Esports has seen increased interest in recent years, with its global market value expected to reach billions of dollars .
Qatar is vying for a leading position in esports as the Middle East becomes a rapidly growing hotspot for the industry, experts say.
While neighbouring Saudi Arabia has already set the pace with its $38 billion strategy to turn the country into an esports hub, Qatar has made strides in building up its own esports scene.
“The Middle East and North Africa (MENA) region is working to position itself as one of the leaders in the esports industry. Following the hosting of the region’s first official esports competition, the 2015 ESL ESEA Pro League invitational held in 2015 in Dubai, a wave of tech companies, video game publishers, and esports tournament organisers have begun developing and hosting esports competitions across the Middle East,” Dr. Kamilla Swart-Arries, an expert at The experts from Hamad Bin Khalifa University’s (HBKU) College of Science and Engineering (CSE) told Doha News.
In Qatar, Qatar Esports Federation (QESF) was launched towards the end of 202l with a mission to increase community participation and advance esports in the country.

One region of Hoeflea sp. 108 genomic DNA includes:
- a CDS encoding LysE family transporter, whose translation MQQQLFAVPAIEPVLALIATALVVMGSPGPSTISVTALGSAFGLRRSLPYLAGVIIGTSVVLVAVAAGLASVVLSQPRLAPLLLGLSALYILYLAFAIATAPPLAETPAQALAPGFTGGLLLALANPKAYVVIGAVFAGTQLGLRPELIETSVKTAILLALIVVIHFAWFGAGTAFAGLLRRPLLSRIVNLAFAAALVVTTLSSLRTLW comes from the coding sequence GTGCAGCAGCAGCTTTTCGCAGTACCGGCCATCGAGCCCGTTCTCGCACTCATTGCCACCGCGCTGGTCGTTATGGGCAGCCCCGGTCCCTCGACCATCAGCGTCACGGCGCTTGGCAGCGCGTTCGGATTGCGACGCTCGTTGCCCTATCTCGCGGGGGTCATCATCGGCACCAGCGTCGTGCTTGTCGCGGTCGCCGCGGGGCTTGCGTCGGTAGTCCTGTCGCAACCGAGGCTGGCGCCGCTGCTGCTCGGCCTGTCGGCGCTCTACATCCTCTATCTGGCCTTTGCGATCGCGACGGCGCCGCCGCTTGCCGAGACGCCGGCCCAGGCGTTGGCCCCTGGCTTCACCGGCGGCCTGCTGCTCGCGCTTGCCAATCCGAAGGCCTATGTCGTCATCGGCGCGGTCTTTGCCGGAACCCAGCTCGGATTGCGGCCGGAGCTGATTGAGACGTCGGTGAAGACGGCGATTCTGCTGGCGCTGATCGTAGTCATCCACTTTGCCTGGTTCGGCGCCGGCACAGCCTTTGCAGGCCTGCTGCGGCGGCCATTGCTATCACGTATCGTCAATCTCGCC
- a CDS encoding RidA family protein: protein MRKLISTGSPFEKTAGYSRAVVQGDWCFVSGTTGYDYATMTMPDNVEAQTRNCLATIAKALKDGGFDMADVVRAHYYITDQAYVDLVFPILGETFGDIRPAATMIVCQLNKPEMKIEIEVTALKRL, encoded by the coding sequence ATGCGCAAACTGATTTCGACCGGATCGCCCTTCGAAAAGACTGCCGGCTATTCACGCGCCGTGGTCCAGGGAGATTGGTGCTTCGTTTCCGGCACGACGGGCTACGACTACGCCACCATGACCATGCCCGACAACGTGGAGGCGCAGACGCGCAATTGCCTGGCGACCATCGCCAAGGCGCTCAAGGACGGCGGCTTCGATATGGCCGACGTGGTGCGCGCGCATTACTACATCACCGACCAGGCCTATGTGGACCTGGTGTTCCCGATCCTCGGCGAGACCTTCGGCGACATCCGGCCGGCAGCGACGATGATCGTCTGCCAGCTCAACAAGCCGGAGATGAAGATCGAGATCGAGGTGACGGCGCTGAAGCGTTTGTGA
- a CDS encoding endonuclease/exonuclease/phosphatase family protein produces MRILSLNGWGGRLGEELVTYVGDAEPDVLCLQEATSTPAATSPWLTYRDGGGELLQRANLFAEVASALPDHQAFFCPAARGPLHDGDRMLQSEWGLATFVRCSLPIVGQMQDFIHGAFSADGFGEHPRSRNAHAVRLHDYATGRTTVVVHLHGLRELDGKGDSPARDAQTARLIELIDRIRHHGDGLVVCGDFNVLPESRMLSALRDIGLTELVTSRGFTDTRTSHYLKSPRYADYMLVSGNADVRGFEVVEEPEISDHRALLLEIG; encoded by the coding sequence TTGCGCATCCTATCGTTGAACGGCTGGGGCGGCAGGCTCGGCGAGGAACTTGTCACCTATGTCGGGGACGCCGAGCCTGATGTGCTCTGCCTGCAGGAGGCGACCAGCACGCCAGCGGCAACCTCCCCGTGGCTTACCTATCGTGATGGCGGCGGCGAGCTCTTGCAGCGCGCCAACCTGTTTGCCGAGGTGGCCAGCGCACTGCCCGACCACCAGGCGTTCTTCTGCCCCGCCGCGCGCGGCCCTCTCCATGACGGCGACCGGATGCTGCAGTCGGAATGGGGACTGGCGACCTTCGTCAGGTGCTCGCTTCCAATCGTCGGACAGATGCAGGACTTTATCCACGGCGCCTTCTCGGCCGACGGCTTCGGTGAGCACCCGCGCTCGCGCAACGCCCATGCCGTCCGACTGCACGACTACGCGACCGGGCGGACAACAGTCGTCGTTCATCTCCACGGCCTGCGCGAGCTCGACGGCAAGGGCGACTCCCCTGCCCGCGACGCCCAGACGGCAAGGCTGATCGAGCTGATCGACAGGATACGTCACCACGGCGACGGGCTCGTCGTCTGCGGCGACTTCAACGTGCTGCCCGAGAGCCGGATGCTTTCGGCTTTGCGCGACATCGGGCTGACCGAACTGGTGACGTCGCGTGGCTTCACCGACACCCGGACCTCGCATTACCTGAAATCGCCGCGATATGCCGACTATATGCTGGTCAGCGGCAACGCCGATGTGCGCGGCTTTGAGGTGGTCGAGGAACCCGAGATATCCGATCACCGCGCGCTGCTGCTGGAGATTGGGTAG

“As part of this initiative, QESF signed an agreement with QUEST, a Qatar-based esports company, that will enable them to expand their local talent pool through additional support and training while also increasing the frequency of live competitions. In so doing, QESF will also provide talented athletes with a clear path to professional advancement so that they can represent Qatar at international competitions,” she added.
Joining other experts from HBKU and the University of South Carolina, including Dr. Christos Anagnostopoulos, and Dr. Nicholas Watanabe, the trio have explored the rapid rise in popularity of esports, the size and growth potential of the industry in the Middle East, and what Qatar can do to grow its own esports sector in a sustainable manner.